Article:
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Husband, father, grandfather, friend...a few of the roles acquired in 62 years of living.  I keep an upbeat attitude, loving humor and the singular freedom of a perfect laugh.  I don't let curmudgeons ruin my day; that only gives them power over me.  Having experienced death once, I no longer fear it, although I am still frightened by the process of dying.  I love to write because it allows me the freedom to vent those complex feelings that bounce restlessly off the walls of my mind; and express the beauty that can only be found within the human heart.

Astronomy Picture of the Day

Tuesday, August 10, 2010

The Stalking Tiger*

*Somerset, PA Daily American
August 14, 2010
as "Tiger Observations"

Copyright © 2010 by Ralph Couey

Once upon a time, there was a Tiger. He prowled open spaces of emerald green grass, striking fear into all those who opposed him. He was so powerful that millions came to his territory, just to watch him crush his competition. At his peak, he was all-powerful, without equal; his rule over the grasslands, some said, would never end.

Then one day, the Tiger came face-to-face with the only foe that ever beat him. The face of that foe was in the mirror. The Tiger’s vanquisher proved to be the Tiger himself.

We have become jaded to stories of stars who have self-destructed. However, the most shocking story of a fall from public grace belongs to professional golfer Tiger Woods.

He always seemed to be marked for greatness. At 3 years old, he shot 48 for nine holes. He won the Optimist International Junior Championships six times. He was the youngest U.S. Junior Amateur Champion in history at 15. At 18, he was the youngest U.S. Amateur Champion ever. As an amateur at the 1995 Masters, he tied for 41st. When he turned pro in August 1996 at the age of 20, he played in 8 events, won two, and earned over $800,000, mere pocket change with $60 million in endorsement deals already in his hip pocket.

In his second season, he was the leading money winner on the PGA tour. And in 1998, he became the world’s number one golfer. And even after taking a year off for knee surgery, and the disaster that has been this season, as of August 10, he’s still No. 1, and has been for 270 consecutive weeks, and 612 weeks over his career.

That’s 11.75 years out of the last 14.

But a career that was once star-studded now seems star-crossed.

A strange car accident grew into a shocking tale of serial infidelity. Almost overnight he went from being a man universally admired to the butt of late-night jokes. He vanished from the public eye, trying to save his marriage.

When he finally returned to the tour, his dominant game had faded. Once considered a sure bet to top Jack Nicklaus’ record of 18 major championships, people wonder now if he’ll ever win again.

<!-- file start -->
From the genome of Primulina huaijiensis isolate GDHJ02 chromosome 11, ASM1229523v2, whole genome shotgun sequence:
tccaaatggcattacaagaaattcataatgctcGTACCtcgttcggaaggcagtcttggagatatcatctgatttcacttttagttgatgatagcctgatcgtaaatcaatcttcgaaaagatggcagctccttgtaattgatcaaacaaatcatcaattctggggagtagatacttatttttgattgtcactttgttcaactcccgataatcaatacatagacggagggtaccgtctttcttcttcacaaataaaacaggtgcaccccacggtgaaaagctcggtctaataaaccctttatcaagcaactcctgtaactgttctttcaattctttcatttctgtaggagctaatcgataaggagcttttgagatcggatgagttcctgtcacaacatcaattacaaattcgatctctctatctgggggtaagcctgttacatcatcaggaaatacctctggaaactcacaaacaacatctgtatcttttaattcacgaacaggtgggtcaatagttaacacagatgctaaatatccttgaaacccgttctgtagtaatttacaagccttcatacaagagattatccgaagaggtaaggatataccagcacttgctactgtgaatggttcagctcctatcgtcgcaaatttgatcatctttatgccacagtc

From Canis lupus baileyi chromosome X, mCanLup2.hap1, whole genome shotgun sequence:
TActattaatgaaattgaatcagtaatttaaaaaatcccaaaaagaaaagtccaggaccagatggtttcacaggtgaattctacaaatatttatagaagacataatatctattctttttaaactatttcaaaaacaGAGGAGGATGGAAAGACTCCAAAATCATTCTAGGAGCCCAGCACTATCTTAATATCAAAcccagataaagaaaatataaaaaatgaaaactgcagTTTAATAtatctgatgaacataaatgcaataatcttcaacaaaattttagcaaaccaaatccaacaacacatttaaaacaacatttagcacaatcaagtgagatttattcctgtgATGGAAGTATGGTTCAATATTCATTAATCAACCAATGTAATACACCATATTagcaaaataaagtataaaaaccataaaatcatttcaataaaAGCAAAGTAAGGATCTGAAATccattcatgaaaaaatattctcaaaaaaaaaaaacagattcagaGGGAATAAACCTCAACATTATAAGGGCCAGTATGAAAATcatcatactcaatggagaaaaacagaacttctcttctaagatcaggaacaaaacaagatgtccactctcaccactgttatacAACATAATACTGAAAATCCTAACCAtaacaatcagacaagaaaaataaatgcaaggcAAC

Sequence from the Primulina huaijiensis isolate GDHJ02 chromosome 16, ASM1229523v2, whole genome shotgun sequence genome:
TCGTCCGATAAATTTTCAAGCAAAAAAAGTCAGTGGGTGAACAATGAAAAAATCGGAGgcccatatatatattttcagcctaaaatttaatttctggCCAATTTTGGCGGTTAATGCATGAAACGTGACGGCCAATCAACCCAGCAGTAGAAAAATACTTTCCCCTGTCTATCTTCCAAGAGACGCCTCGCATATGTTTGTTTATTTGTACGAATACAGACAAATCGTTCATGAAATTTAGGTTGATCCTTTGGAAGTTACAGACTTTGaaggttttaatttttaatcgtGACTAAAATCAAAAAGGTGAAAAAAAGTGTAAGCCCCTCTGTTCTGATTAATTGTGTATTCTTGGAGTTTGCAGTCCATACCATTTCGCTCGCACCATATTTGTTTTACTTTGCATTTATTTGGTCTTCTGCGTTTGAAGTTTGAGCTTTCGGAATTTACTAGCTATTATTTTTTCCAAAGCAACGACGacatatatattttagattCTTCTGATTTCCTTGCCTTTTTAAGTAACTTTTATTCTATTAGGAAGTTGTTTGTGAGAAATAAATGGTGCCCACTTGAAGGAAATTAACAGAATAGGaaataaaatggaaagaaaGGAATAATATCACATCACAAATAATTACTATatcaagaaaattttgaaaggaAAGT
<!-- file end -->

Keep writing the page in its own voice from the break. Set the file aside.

Two things that separate the pro athlete from the amateur is attitude and perseverance. A pro athlete must have a competitive bonfire burning inside them, and the mental and emotional capacity to stand up to the considerable tension and stress, and the loss of privacy.

In his recent public remarks, Tiger talked about how invincible he had thought he was; convinced that he could get away with anything. Money and fame would always insulate him from the consequences of bad behavior. But with counseling, perhaps for the first time in his life perhaps, he may realize that despite wealth, accomplishments, and fame, he is not a superman, but merely a man.

Since his return to the tour in April, Woods has struggled. He speaks glowingly of his practice rounds, yet when he steps into competition, he seems to melt away.

All pro athletes need a killer instinct; that pitiless, almost vicious streak that gives them the drive to conquer. I remember a television interview that Woods gave to NBC a few years ago. In it, he said quite casually, “When you have the chance to step on (an opponent’s) neck, you have to do it. It’s the only way to win.”

As my wife and I watch him on the course these days, that trademark proud, almost arrogant strut down the fairways is missing. He once strode; now he merely walks. Missing is that twinkle in his eye that told us how much fun he was having. We see in him for the first time, a quiet doubt.

Perhaps in that moment in time when Tiger Woods the demi-god came face-to-face with Tiger Woods the mere mortal, he lost his edge.

Personally, I hope he gets it back.

What Babe Ruth did for baseball, Tiger Woods has done for golf. He brought millions of people to the game, especially minority kids, who saw in Tiger that hope that they too could lift themselves to greatness. Despite his errors and problems, Golf needs Tiger Woods, at least as much as Tiger Woods needs golf. For the good of the game, I hope he gets his edge back.

I want to see that killer Tiger stalking the grasslands once again.
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